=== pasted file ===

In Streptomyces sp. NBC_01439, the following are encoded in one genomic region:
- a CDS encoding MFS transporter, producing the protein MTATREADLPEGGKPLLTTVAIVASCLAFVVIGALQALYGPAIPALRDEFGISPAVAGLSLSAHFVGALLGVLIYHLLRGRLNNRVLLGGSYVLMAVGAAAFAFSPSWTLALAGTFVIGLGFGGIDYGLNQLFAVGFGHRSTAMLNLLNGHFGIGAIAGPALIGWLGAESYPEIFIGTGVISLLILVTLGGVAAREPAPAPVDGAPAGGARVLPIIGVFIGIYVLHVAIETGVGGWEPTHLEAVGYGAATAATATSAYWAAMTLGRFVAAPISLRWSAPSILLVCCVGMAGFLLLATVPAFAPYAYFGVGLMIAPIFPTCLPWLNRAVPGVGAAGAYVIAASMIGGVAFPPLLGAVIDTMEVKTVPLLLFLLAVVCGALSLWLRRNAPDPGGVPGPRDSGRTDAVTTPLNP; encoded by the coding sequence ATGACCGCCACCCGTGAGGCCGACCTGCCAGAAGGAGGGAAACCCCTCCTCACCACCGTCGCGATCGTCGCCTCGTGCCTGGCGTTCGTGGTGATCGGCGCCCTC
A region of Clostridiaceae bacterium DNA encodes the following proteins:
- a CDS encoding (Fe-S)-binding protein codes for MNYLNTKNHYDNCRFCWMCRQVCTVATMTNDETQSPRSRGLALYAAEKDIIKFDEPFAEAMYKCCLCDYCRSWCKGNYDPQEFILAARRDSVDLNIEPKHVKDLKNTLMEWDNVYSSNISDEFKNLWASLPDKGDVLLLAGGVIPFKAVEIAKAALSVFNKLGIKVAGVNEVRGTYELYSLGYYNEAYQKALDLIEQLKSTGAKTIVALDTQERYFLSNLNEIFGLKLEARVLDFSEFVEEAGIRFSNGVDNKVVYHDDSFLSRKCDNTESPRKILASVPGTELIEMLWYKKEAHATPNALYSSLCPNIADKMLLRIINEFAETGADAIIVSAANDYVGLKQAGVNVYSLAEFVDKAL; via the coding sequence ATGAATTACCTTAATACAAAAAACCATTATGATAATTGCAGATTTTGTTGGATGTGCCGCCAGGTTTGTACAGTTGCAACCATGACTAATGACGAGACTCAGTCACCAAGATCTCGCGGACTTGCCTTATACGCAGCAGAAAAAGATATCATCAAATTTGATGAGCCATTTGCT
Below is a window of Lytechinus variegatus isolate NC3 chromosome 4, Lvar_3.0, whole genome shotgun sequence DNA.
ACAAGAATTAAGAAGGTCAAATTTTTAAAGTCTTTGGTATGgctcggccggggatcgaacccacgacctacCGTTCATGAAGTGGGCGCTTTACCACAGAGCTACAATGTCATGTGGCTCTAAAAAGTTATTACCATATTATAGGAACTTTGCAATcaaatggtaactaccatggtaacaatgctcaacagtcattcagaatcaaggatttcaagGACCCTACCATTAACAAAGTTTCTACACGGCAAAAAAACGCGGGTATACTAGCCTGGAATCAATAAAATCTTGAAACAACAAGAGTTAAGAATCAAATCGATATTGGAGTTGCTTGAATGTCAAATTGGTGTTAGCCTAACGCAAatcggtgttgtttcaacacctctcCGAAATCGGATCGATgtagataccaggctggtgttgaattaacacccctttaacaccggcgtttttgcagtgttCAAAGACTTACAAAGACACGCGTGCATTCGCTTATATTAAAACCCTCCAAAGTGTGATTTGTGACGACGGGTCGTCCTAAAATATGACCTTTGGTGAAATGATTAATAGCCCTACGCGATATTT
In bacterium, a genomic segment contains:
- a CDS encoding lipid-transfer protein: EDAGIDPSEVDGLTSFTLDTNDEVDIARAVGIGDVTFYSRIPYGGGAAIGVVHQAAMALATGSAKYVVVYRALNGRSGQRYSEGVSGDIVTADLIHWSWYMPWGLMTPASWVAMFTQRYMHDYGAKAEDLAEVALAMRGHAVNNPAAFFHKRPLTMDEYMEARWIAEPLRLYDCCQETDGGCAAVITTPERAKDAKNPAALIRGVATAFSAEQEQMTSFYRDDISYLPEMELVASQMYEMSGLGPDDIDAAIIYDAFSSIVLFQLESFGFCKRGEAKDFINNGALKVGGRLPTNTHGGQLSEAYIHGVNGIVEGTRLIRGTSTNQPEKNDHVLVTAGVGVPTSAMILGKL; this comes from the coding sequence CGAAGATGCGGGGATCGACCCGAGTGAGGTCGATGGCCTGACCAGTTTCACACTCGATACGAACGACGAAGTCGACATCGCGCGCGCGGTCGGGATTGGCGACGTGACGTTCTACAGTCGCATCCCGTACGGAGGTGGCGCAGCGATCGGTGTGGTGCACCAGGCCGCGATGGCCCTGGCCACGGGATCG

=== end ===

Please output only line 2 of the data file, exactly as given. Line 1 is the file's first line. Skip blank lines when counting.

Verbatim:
- a CDS encoding MFS transporter, producing the protein MTATREADLPEGGKPLLTTVAIVASCLAFVVIGALQALYGPAIPALRDEFGISPAVAGLSLSAHFVGALLGVLIYHLLRGRLNNRVLLGGSYVLMAVGAAAFAFSPSWTLALAGTFVIGLGFGGIDYGLNQLFAVGFGHRSTAMLNLLNGHFGIGAIAGPALIGWLGAESYPEIFIGTGVISLLILVTLGGVAAREPAPAPVDGAPAGGARVLPIIGVFIGIYVLHVAIETGVGGWEPTHLEAVGYGAATAATATSAYWAAMTLGRFVAAPISLRWSAPSILLVCCVGMAGFLLLATVPAFAPYAYFGVGLMIAPIFPTCLPWLNRAVPGVGAAGAYVIAASMIGGVAFPPLLGAVIDTMEVKTVPLLLFLLAVVCGALSLWLRRNAPDPGGVPGPRDSGRTDAVTTPLNP; encoded by the coding sequence ATGACCGCCACCCGTGAGGCCGACCTGCCAGAAGGAGGGAAACCCCTCCTCACCACCGTCGCGATCGTCGCCTCGTGCCTGGCGTTCGTGGTGATCGGCGCCCTC